o And strains of nobler praise above.
— 2 'Twas he, who cleans'd our foulest sins *

And wash'd us in his richest blood ;

'Tis he, who makes us priests and kings,

And brings us rebels near to God.
o 3 To Jesus, our atoning Priest,

To Jesus, our superior King,

Be everlasting pow'r confess'd,

And ev'ry tongue hit glory sing.
e 4 Behold, on flying clouds he comes,

And ev'ry eye shs.ll see him move !
e Tho 1 with our tins we pierc'd him once,
o Then he displays his pard'ning love,
e 5 The unbelieving world shall wail,
o While we rejoice to see the day :

Book I. HYMN" 62, 63. 321

Come, Lord, nor let thy promise fail,
Nor let thy chariot long; delay.

HYMN 62. C. M. Christmas. Devizes. [*]

The Lamb of God Worshipped. Rev. v, 11 — 13.

1 /^lOME let us join our cheerful songs,
\_y With angels round the throne ;

o Ten thousand thousand are their tongues,
But all their joys are one.

2 Worthy the Lamb that died, they cry,
To be exalted thus:

— Worthy the Lamb, our lips reply,
For he was slain for us.

O 3 Jesus is worthy to receive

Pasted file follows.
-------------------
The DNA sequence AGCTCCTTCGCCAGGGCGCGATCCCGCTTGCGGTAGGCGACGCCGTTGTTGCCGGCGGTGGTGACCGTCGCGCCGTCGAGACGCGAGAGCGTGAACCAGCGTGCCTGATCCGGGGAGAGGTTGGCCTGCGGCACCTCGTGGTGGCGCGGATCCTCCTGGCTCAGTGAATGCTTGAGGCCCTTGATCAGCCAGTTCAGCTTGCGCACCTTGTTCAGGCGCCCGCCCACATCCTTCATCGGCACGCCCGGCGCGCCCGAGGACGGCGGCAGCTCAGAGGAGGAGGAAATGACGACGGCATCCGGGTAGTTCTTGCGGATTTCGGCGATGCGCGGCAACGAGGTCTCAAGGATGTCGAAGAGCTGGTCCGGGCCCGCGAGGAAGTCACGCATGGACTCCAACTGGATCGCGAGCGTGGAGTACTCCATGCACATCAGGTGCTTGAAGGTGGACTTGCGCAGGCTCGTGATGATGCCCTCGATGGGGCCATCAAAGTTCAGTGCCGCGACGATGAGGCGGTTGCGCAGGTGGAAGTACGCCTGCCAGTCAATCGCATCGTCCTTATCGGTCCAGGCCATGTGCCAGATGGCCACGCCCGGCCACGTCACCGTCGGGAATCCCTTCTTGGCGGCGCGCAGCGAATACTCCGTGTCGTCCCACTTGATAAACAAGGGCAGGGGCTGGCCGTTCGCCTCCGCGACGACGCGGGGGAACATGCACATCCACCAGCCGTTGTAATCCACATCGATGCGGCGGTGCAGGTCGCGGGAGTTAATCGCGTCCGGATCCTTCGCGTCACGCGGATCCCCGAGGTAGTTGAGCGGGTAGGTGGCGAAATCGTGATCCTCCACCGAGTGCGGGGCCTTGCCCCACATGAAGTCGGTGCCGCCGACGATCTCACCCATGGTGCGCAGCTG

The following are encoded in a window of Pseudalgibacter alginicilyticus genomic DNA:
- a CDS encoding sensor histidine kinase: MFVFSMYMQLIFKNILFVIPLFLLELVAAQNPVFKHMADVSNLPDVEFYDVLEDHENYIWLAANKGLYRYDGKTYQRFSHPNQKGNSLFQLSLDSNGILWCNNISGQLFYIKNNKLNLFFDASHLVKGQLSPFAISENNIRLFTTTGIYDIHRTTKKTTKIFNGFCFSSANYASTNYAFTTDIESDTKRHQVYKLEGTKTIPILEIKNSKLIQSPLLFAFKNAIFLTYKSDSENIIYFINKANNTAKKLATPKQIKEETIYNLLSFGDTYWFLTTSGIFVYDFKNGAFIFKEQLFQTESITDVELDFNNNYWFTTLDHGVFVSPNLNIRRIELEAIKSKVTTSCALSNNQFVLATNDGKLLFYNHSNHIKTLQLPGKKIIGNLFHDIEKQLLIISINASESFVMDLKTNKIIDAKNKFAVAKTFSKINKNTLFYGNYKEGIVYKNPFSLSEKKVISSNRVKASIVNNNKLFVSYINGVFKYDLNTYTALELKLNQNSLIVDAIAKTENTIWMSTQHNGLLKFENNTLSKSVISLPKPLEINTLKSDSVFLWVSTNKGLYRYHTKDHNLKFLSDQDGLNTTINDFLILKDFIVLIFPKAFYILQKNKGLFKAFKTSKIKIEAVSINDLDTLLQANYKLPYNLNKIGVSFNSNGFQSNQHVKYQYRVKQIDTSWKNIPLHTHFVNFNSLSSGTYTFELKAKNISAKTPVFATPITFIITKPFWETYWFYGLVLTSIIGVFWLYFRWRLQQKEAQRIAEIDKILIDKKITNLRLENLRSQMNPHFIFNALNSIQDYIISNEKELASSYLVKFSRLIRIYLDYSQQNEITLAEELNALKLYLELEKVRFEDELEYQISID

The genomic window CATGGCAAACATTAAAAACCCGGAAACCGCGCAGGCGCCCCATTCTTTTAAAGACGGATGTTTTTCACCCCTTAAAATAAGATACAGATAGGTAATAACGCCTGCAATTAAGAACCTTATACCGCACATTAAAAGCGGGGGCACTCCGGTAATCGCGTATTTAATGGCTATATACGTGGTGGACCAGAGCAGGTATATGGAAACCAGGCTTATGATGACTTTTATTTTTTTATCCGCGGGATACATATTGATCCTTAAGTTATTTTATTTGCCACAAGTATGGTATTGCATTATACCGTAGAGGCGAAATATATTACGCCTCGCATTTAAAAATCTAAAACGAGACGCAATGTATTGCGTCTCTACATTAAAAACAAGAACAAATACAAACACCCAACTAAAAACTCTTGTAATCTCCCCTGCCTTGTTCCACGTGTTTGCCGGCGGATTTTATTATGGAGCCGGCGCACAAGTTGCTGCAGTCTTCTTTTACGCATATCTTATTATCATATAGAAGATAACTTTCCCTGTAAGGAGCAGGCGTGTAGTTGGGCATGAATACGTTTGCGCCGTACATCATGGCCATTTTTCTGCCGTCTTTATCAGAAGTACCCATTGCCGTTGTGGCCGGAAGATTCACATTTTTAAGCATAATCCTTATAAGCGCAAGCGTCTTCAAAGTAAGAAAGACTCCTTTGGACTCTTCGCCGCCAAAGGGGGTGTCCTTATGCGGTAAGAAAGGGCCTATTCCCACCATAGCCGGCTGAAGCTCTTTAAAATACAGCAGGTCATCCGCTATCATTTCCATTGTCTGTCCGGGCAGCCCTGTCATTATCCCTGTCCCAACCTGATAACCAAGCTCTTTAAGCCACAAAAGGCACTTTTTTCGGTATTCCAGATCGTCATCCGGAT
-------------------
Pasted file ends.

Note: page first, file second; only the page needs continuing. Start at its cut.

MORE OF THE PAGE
Honour and pow'r divine ;
And blessings, more than we can give,

Be, Lord, for ever thine.
o 4 Let all who dwell above the sky,

And air, and earth, and seas,
u Conspire to lift thy glories high,

And speak thine endless praise.

g 5 The whole creation join in one,
To bless the sacred name,
Of him who sits upon the throne,
And to adore the Lamb.

HYMN 63. L. M. Oporto. [*]

ChrisVs Humiliation and Exaltation. Rev. v, 12.

e 1 "1^T7"HAT equal honours shall we bring,

T f To thee, O Lord our God, the Lamb ;

When all the notes that angels sing,

Are far inferior to thy name ?
—2 Worthy is He, who once was slain,

The Prince of Life, who groan'd and died,
o Worthy to rise, and live, and reign

At his Almighty Father's side.

— 3 Pow'r and dominion are his due,
e Who stood condemn'd at Pilate's bar ;
— Wisdom belongs to Jesus too,
e Tho' he was charg'd with madness there.

—4 All riches are his native right,
e Yet he sustain 1 d amazing loss ,

322 HYMN 64, 65. Book I

o To him ascribe eternal might,

— Who left his weakness on the cross*

o 5 Honour, immortal, must be paid,

Instead of scandal and of scorn ;

While glory shines around his head,

And a bright crown without a thorn.
o 6 Blessings for ever on the Lamb,

Who bore the curse for wretched men :
g Let angels sound his sacred name,

And ev'ry creature say, Amen.

HYMN 64. S. M. Dover. Newton. [*]